Myths About Sweating

myths about sweating

One of the most common motivational quotes on social media which is supposed to come under the guise of fitness motivation is “sweat is just fat crying” or some variation of that. It is one of the worst myths about sweating, and there is a lot to unpack about that one.

Why Sweat Is NOT Fat Crying

First of all, it is biologically wrong.

Sweat has nothing directly to do with what your body fat is up to. Sweating more doesn’t automatically mean burning more body fat.

And the second thing, which is arguably a more important point – there are a ton of valuable and positive reasons to work out that have absolutely nothing to do with weight loss or fat loss in any way shape or form.

Sometimes you just want to sweat and get a good workout because that is what makes you feel good.

So What Is Sweating?

Without going into too much detail, sweating is your body’s control mechanism for regulating temperature.

Your body heats up, it releases water onto the skin, and as the water evaporates it is intended to have a cooling effect on the body.

When you exercise, you move and your body heats up, which of course means it will try to regulate temperature. Hence sweat.

That’s the basic idea of it.

Why Does This Have Nothing To Do With Working Out?

It’s probably best to use specific examples to illustrate the point I am making.

You can eat a spicy meal and sweat. You’re probably not getting a great, calorie-burning workout. You can chill on a sun lounger in the heat and sweat. Even less likely that you’re getting a workout.

On the flip side, let’s look at powerlifters and the sport of powerlifting.

Powerlifters are incredibly strong and reach incredibly high fitness levels for the sport they do. My very very brief stint in powerlifting was one of the most physically demanding experiences of my fitness life.

But by its nature, with powerlifting you are doing very short sets of work – often 1 to 3 repetitions – with long recovery periods.

You are doing some incredibly challenging, and incredibly tough workouts, which will consume a lot of calories. But there’s also a good chance the work periods aren’t long enough for your body to heat up enough to induce sweating before you enter a recovery period again.

It doesn’t mean it’s not hard or they’re not being physically challenged.

I guess what I’m saying is if you’re looking at sweat as an indicator of a good workout.

A good workout is something that you’ve got a longer-term goal in mind for. And it’s something that’s supporting you in that goal. It’s going to make you feel better. It’s going to make you feel positive and it’s going to energize and empower you.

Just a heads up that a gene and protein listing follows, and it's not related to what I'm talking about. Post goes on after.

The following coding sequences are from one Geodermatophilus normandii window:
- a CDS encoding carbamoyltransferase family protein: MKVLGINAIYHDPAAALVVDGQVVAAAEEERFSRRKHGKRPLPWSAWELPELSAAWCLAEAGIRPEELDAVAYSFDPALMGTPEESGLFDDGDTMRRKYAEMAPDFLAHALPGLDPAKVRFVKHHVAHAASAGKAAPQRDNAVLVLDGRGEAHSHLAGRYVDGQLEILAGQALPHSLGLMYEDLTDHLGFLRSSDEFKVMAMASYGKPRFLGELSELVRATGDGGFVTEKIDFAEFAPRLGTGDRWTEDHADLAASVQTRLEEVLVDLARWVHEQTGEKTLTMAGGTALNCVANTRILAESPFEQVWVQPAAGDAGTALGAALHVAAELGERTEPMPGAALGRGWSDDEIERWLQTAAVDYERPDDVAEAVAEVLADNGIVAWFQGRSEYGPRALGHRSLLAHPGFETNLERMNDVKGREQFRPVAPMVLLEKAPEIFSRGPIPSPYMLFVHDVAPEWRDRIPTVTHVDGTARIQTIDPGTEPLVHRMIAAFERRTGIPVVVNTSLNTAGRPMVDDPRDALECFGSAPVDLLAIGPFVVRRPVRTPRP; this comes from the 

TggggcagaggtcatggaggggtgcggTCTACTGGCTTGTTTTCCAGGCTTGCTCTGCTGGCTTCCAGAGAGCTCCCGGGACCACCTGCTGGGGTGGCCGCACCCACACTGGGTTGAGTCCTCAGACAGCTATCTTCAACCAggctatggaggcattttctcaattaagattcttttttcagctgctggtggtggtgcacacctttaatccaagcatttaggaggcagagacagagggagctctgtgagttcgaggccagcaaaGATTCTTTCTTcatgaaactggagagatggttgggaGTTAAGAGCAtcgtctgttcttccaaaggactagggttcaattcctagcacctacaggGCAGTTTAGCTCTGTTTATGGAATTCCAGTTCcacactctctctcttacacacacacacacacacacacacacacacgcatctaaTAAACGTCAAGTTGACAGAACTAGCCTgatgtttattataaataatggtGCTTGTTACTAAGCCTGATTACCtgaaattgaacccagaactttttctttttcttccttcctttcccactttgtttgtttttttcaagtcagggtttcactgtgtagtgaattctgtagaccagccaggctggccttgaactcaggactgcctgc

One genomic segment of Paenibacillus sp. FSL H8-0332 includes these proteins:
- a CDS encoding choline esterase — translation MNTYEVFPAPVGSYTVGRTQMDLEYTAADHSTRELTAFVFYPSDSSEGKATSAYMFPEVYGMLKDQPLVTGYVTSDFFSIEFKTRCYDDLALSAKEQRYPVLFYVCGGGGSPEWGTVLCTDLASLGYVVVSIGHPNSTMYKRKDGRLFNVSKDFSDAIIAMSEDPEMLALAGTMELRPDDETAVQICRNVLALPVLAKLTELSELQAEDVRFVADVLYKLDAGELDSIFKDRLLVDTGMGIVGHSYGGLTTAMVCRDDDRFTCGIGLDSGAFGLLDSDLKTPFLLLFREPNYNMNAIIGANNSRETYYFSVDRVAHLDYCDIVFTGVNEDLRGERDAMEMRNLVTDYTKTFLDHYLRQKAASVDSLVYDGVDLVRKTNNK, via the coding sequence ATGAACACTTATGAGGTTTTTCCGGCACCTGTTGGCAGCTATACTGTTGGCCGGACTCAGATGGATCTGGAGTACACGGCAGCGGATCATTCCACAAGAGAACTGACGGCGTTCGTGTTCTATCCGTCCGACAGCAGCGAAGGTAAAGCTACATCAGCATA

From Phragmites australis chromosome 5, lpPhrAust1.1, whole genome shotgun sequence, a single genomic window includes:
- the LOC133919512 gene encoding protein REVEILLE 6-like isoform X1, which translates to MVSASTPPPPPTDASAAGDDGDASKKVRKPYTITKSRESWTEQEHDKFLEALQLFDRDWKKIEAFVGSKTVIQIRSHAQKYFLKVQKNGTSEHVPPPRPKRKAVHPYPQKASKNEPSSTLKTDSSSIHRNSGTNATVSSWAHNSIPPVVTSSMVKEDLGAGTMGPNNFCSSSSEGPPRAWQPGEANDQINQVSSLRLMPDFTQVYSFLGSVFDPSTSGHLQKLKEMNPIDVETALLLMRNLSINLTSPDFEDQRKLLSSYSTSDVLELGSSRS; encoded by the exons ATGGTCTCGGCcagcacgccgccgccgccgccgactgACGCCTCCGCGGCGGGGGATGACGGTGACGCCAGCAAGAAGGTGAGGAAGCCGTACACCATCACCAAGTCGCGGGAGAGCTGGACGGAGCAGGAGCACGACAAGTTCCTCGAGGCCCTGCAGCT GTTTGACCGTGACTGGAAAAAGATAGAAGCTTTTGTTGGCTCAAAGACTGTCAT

Walking outdoors, hiking, even walking inside, yoga – all of these can be challenging and you can do them all without sweating.

Challenging yourself with these and not sweating doesn’t mean you didn’t get a good workout.

When Sweating Feels Good

I’ve started to really enjoy indoor cycling and treadmill running. And for me, I find longer endurance cardio really invigorating. I like feeling my heart pumping and like my lungs are about to explode.

In my mind, being drenched in sweat is part of that experience and I will usually want to push myself harder the more I am sweating.

But if I didn’t sweat, it doesn’t mean that I’m not putting in the work and not getting a good workout.

Final Word On Myths About Sweating

The bottom line is that sweat doesn’t mean that you have had a good or a bad workout.

It just means that your body’s heated up and needs to cool down.

You can have a perfectly good workout, a perfectly challenging workout and be moving forward towards your goals without sweating.

myths about sweating

As long as you’re active you’ll probably still be moving towards your goals. And that doesn’t mean you have to always sweat.

And if you do enjoy sweating, it doesn’t mean that it has to be about fat burn or fat loss or fat crying or whatever else the fitness industry vomits up as “motivation”.

The best workouts are ones that you enjoy, you can do consistently and you can do safely. Set a longer-term performance goal and stick to that. Sweat or no sweat.

Free Binge Recovery Cheatsheet

Enter your email address below and get instant access to my cheatsheet to help you recover both mentally and physically from a food binge. You'll get my 5 top tips and the number 1 WORST thing you could do too!

Your information will never be shared with any third parties.